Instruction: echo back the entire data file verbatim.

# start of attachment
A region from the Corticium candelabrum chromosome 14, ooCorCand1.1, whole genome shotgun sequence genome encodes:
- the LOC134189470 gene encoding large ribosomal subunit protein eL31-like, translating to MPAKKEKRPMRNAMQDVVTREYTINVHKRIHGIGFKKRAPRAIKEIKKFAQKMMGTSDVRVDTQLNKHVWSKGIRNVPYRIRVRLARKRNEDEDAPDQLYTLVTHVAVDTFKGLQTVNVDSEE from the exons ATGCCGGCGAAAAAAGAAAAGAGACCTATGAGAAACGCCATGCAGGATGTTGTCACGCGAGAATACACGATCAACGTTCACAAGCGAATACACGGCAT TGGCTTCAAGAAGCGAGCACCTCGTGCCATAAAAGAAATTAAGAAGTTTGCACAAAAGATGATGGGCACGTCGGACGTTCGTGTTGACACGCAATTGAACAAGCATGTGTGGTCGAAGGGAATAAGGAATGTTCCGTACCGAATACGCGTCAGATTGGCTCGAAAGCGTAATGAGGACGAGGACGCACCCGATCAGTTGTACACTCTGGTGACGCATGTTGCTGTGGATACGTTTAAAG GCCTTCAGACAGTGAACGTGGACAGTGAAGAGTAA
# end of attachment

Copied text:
A region from the Corticium candelabrum chromosome 14, ooCorCand1.1, whole genome shotgun sequence genome encodes:
- the LOC134189470 gene encoding large ribosomal subunit protein eL31-like, translating to MPAKKEKRPMRNAMQDVVTREYTINVHKRIHGIGFKKRAPRAIKEIKKFAQKMMGTSDVRVDTQLNKHVWSKGIRNVPYRIRVRLARKRNEDEDAPDQLYTLVTHVAVDTFKGLQTVNVDSEE from the exons ATGCCGGCGAAAAAAGAAAAGAGACCTATGAGAAACGCCATGCAGGATGTTGTCACGCGAGAATACACGATCAACGTTCACAAGCGAATACACGGCAT TGGCTTCAAGAAGCGAGCACCTCGTGCCATAAAAGAAATTAAGAAGTTTGCACAAAAGATGATGGGCACGTCGGACGTTCGTGTTGACACGCAATTGAACAAGCATGTGTGGTCGAAGGGAATAAGGAATGTTCCGTACCGAATACGCGTCAGATTGGCTCGAAAGCGTAATGAGGACGAGGACGCACCCGATCAGTTGTACACTCTGGTGACGCATGTTGCTGTGGATACGTTTAAAG GCCTTCAGACAGTGAACGTGGACAGTGAAGAGTAA